Though I have organized in the past, I’m not an organizer; journalism has demanded too much of me these past few years, and if I’m being honest, I feel happier here. Which is to say I don’t mean to be a backseat driver to the activists doing their best to organize amid terrible conditions—and particularly the repro activists who have been tirelessly responding to the five-alarm fire that’s been raging for years. The left is in a tough place. The resolve to “resist!” during the Trump years has in many places given way to resignation or exhaustion. Bernie and the Squad seemed to telegraph an opening, and many left groups shifted their strategy to electoral work, only to be thwarted by the absurd workings of the Senate and the recalcitrance of a complacent, aging party leadership. The DSA, so far the only group to present as a viable address for building power on a national scale, is beset by ideological fractures largely relating to the question of electorialism versus more outsider strategies. We have spent years on the streets, “rehearsing,” with no indication that we’re getting closer to opening night.
On the specific question of a constitutional right to abortion, the debate about strategy seems to be settled, as the GOP dominates the majority of statehouses; the Supreme Court is a fundamentally unaccountable, anti-democratic body; and Democrats who control the White House and Congress are responding to this catastrophe by telling us to vote. Meanwhile, there is incredible, often POC-led organizing happening in red states, and particularly in the South, to expand access to reproductive healthcare—regardless of legality—and to link those efforts to broader community defense and mutual aid networks. The only hope is there, in the people mounting a challenge to the sovereignty of the state by building a new material reality. Earlier this week, we published a brilliant interview with the philosopher Olúfẹ́mi O. Táíwò in which he placed his faith in the power of these world-building acts over the capacities of protest: “I don’t think we can protest our way to a better social structure . . . I don’t think we can destroy our way to a better world. I’m encouraged by the work people are doing to build things: workers building unions, people building resilient food systems outside the control of corporations, communities building non-carceral strategies for preventing and responding to harm.”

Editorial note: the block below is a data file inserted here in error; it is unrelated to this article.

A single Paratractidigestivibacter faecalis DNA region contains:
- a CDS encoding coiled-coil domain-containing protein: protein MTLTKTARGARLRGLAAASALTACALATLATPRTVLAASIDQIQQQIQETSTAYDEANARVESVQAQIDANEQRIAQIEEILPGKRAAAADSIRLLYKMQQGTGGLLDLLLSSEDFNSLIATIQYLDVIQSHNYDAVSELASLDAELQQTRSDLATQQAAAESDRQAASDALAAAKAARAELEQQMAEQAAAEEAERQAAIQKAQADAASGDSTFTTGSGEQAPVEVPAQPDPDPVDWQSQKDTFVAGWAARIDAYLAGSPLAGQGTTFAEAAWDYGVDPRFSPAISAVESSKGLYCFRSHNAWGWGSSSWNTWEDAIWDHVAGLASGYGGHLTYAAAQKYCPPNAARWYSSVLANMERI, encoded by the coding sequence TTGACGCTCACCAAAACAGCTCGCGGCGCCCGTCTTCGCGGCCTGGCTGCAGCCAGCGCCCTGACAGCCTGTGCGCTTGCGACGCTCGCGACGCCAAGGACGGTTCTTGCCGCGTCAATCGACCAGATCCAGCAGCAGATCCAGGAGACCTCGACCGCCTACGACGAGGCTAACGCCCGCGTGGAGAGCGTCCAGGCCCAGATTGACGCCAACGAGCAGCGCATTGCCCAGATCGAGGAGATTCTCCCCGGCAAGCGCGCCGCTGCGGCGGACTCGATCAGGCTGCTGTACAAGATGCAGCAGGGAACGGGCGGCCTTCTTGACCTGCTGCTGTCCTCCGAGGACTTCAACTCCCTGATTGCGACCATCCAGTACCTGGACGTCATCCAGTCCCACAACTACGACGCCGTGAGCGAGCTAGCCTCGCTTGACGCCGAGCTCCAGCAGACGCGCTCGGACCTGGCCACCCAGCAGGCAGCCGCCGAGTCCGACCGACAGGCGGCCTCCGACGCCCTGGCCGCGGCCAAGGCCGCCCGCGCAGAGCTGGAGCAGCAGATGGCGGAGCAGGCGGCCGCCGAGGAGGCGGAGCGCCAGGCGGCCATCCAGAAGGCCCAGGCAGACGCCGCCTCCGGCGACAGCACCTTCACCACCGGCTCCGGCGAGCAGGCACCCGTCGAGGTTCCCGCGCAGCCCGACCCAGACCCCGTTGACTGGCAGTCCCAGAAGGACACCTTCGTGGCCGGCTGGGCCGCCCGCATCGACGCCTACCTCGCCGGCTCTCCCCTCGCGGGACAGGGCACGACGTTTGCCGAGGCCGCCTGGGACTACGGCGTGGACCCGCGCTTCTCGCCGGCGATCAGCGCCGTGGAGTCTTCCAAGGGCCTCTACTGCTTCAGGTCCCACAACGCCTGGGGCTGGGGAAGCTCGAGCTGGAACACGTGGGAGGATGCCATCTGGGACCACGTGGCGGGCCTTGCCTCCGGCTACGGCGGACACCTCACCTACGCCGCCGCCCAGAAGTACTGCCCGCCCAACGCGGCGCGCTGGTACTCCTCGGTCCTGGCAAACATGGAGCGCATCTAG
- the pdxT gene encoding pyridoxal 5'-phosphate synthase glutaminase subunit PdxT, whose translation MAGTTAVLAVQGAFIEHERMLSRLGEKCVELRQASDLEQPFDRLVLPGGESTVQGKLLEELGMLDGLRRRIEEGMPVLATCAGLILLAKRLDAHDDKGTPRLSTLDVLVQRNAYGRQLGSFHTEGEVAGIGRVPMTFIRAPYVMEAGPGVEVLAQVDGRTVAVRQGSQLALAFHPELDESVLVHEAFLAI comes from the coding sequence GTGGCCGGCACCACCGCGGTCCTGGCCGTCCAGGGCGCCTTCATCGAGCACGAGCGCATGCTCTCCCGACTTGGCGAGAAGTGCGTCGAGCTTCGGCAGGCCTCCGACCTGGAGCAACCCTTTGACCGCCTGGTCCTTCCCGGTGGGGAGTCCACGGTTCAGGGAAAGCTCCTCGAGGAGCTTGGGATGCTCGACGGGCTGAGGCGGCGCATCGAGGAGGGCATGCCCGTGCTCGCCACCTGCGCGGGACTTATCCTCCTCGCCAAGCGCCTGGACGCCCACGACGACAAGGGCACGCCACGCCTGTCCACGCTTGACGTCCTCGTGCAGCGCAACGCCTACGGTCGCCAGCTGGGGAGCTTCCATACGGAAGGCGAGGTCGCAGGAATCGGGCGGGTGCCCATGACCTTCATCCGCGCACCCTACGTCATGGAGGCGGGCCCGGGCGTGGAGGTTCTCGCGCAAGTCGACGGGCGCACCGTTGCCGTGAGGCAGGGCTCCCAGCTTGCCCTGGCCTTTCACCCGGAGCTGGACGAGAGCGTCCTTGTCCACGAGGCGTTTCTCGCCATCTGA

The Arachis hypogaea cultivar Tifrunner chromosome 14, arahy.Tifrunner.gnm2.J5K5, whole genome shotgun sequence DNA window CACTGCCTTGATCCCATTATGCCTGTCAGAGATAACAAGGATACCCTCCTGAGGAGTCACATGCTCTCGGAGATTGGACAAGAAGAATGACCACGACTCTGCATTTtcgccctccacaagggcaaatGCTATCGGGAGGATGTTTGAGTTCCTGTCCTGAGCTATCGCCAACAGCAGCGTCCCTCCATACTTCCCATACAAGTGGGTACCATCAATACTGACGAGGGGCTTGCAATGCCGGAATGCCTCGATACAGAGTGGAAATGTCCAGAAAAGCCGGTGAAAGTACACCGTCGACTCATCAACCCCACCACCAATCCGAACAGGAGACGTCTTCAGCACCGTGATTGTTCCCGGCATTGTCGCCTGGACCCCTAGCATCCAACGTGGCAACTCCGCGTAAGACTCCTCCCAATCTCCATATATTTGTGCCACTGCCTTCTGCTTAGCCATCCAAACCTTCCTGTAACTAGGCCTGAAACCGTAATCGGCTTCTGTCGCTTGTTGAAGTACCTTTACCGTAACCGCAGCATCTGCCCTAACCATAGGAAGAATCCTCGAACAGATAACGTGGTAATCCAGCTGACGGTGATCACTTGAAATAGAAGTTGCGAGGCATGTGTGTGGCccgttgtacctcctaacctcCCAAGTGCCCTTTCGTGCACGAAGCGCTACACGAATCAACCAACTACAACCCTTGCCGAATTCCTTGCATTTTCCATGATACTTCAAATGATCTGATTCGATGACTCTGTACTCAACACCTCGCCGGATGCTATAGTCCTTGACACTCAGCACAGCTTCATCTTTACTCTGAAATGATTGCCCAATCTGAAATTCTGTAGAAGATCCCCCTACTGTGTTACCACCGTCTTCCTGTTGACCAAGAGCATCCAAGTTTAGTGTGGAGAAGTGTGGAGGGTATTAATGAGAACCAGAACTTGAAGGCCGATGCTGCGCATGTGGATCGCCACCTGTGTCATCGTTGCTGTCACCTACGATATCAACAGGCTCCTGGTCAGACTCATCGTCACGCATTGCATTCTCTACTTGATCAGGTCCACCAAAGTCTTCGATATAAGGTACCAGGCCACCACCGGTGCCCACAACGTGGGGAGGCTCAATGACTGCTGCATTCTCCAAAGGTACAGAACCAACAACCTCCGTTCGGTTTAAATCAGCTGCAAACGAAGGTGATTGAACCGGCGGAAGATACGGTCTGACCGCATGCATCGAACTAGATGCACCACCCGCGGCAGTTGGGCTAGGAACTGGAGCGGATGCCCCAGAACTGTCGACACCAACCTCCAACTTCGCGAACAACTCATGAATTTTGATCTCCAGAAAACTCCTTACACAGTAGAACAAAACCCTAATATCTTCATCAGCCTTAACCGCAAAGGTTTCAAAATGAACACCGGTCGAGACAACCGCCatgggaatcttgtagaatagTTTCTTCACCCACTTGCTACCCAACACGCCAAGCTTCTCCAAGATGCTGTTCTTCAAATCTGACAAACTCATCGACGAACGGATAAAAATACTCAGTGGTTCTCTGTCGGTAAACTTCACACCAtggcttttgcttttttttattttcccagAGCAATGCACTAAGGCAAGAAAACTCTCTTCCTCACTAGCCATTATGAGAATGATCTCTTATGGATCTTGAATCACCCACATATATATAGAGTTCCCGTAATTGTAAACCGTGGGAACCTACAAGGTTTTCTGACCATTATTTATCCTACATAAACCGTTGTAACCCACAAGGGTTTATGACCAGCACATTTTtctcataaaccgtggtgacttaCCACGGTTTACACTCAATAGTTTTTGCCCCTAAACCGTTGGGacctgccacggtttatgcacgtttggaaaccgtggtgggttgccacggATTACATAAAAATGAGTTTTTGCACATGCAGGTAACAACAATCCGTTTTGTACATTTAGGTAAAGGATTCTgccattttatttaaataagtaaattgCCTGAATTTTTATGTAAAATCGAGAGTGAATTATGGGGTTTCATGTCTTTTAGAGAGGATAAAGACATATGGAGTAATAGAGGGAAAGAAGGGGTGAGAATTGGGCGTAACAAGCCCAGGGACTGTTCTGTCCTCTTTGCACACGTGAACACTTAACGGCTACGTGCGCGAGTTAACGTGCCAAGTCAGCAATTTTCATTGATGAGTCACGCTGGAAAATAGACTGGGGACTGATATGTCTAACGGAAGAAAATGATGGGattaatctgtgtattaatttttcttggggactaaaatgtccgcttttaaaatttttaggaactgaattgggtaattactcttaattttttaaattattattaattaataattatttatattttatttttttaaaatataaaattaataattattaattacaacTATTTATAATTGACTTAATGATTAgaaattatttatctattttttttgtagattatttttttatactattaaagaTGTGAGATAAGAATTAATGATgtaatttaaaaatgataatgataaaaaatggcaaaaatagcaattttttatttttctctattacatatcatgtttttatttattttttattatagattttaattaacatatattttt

The groups doing this work deserve all our money. At the same time, I refuse to believe that clicking “donate” is the only role for those of us feeling relatively secure in blue states. The rollback of abortion rights seems to be a reliable measure of democratic backsliding, and the language of Alito’s decision opens the door to regression on LGBT rights as well. On top of the GOP’s cruel legislative attacks on trans kids, the anti-protester laws, and the anti-CRT laws, we seem to be entering a new phase of repression. For as long as I can remember, abortion access has been the only thing credibly promised to us by Democratic politicians, and also, it seems to me, one of the few issues where liberals—especially women—have expressed some proclivity to greater militancy. On the face of it, now seems like an opportunity for mass mobilization. I am nursing a fantasy in which leftists and liberals band together to suspend business as usual. Clinic defense, yes, but also, offense. Occupy the statehouses in all 50 states! Withhold our labor—a general strike! Not to pressure electeds in the conventional sense, but to destabilize the presumption of their power in the first place.
Activists I have been in touch with in the last few days have responded to this fantasy with despondence. People deep in reproductive justice struggles feel burned out and taken for granted. People who have long organized direct action campaigns in response to every other political emergency have no faith in the capacity for mass movement while the left is so weak. Everyone is doing the best they can and everyone knows it’s not enough. Perhaps the only thing left to do is to protect each other, to follow that directive wherever it leads, to trust that the vines we plant will encircle the current system and eventually arrest it entirely. But I suppose at the end of the day, I disagree slightly with Táíwò. I don’t think there can be any real building without at least some tearing down. I’d like to see our mass gatherings take that prospect seriously.